UMass Administrators have been forced to get creative to ensure that students have access to all of the resources they need, such as: limitless lentils, and anti-stress puppies in the Student Union during finals. Those in leadership roles at the university have added a creative new tuition fee that is both fair and applicable to almost all of the student body; a “born in the last 100 years” fee that will go into effect in the 2018-19 academic year.
“Things like massive police forces on Blarney, or devouring the Mt. Ida campus whole. These things cost dinero, amigo,” said the fearless Chancellor Subbaswamy. “This seemed like the easiest way to go about it.”
Subbaswamy later added that the focus group made up entirely of just himself in a room had agreed with the decision. “Though most students were born between the years 1995-1999, some of our students will be unaffected by this new policy. These students need to pay for their privilege of being born in this small span of meaningless, pre-smartphone-era years. If they don’t like it, they should’ve been smarter and been born in 1917 or before. That’s what I would have done.”
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The decision was not met without backlash from a students paying thousands of dollars to attend a university that spent over $100 million dollars on a new Isenberg building that had 40% of its price tag built into the visual concept of giant metal dominoes falling.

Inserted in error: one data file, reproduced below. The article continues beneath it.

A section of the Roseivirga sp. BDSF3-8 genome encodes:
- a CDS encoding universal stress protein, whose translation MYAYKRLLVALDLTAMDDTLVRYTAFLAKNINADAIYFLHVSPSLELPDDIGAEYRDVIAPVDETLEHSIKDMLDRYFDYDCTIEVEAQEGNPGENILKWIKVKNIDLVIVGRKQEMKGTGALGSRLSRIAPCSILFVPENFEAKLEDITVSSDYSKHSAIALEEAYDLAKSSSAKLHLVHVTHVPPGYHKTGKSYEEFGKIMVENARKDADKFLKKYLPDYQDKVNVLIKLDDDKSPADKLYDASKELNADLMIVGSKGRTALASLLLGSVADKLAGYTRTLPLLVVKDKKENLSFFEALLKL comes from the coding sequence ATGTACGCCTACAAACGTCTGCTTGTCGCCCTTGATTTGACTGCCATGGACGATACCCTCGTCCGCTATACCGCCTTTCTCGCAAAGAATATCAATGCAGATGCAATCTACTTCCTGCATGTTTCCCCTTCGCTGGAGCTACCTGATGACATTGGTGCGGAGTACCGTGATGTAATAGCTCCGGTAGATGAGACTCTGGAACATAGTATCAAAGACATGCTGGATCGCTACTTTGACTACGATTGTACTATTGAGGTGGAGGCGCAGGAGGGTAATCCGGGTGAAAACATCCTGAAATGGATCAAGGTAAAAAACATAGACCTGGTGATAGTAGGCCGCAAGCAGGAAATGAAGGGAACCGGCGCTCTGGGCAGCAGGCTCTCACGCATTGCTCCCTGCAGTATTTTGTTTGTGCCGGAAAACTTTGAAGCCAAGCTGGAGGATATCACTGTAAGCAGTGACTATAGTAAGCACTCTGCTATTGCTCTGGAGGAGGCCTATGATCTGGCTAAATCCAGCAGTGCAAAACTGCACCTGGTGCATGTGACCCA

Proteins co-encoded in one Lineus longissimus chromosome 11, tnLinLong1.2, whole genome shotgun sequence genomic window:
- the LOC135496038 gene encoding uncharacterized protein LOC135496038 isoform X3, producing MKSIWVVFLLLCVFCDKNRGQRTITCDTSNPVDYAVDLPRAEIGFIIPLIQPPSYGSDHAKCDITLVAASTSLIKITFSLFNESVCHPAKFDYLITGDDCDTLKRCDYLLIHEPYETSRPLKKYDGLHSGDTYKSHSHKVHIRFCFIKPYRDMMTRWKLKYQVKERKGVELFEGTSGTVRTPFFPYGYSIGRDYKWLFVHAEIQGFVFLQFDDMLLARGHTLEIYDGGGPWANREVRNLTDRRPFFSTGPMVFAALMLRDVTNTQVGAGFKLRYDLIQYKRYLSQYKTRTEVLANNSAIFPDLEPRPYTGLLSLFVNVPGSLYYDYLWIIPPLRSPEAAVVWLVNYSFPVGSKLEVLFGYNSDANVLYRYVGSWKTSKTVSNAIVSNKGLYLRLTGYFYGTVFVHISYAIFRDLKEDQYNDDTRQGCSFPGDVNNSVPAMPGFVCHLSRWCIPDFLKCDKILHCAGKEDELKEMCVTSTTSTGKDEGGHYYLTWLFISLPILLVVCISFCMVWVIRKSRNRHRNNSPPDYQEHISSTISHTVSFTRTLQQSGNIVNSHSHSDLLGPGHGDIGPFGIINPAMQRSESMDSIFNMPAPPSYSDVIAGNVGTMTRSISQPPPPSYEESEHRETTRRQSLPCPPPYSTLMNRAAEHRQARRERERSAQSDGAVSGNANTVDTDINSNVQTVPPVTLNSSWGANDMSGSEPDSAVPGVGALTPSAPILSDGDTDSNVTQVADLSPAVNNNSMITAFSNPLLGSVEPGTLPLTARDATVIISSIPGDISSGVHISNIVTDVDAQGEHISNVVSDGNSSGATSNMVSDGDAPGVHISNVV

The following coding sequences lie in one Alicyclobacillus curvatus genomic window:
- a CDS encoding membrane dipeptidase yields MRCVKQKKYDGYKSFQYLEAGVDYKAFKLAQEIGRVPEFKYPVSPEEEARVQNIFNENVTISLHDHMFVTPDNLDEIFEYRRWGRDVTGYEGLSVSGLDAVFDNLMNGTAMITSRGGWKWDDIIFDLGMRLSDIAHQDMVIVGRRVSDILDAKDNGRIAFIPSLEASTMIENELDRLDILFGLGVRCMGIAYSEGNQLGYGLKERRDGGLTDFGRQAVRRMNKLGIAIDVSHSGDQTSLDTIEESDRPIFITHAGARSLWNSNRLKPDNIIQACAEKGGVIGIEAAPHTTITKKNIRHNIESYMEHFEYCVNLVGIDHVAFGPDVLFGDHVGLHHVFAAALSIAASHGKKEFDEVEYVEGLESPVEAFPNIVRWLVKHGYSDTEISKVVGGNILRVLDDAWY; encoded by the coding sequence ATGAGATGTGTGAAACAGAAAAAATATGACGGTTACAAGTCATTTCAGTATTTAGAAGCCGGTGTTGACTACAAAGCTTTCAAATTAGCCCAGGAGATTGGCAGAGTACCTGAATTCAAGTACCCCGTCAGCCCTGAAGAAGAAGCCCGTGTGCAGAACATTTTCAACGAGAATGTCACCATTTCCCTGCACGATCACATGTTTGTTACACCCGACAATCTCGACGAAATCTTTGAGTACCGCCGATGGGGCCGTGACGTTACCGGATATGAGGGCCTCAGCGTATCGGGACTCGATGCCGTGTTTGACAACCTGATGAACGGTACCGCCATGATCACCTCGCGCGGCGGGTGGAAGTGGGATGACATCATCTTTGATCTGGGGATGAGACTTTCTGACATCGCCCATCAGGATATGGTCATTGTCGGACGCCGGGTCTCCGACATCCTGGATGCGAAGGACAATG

Many students struggled to understand what their money would actually be going towards. “Most fees have some broad attachment to them, like ‘laboratory use’ fees, ‘student recreation’ fees, or ‘breathing air’ fees, but this one just seems forced,” said senior Junior Carmichael. “I don’t really understand the significance our birth year has on our need to pay more. It’s not really clear where this money is going, either.”
A solid proportion of the student body also complained about the choice of years, which didn’t seem to make sense to most people, “Why 100 years? That just seems so long,” said junior Daniel Stern. “What sucks the most is my partner for organic chemistry lab was born in 1916, and I just know if his arthritis isn’t acting up and he makes it class on Monday, he’s gonna be such a dick about it.”
The cost of higher education is clearly on the rise and isn’t going down any time soon. One can only hope that it finds a balancing point soon. They say water always finds its level, but UMass is a Powerade sponsored school, so there’s no telling how long the prices will continue to rise.
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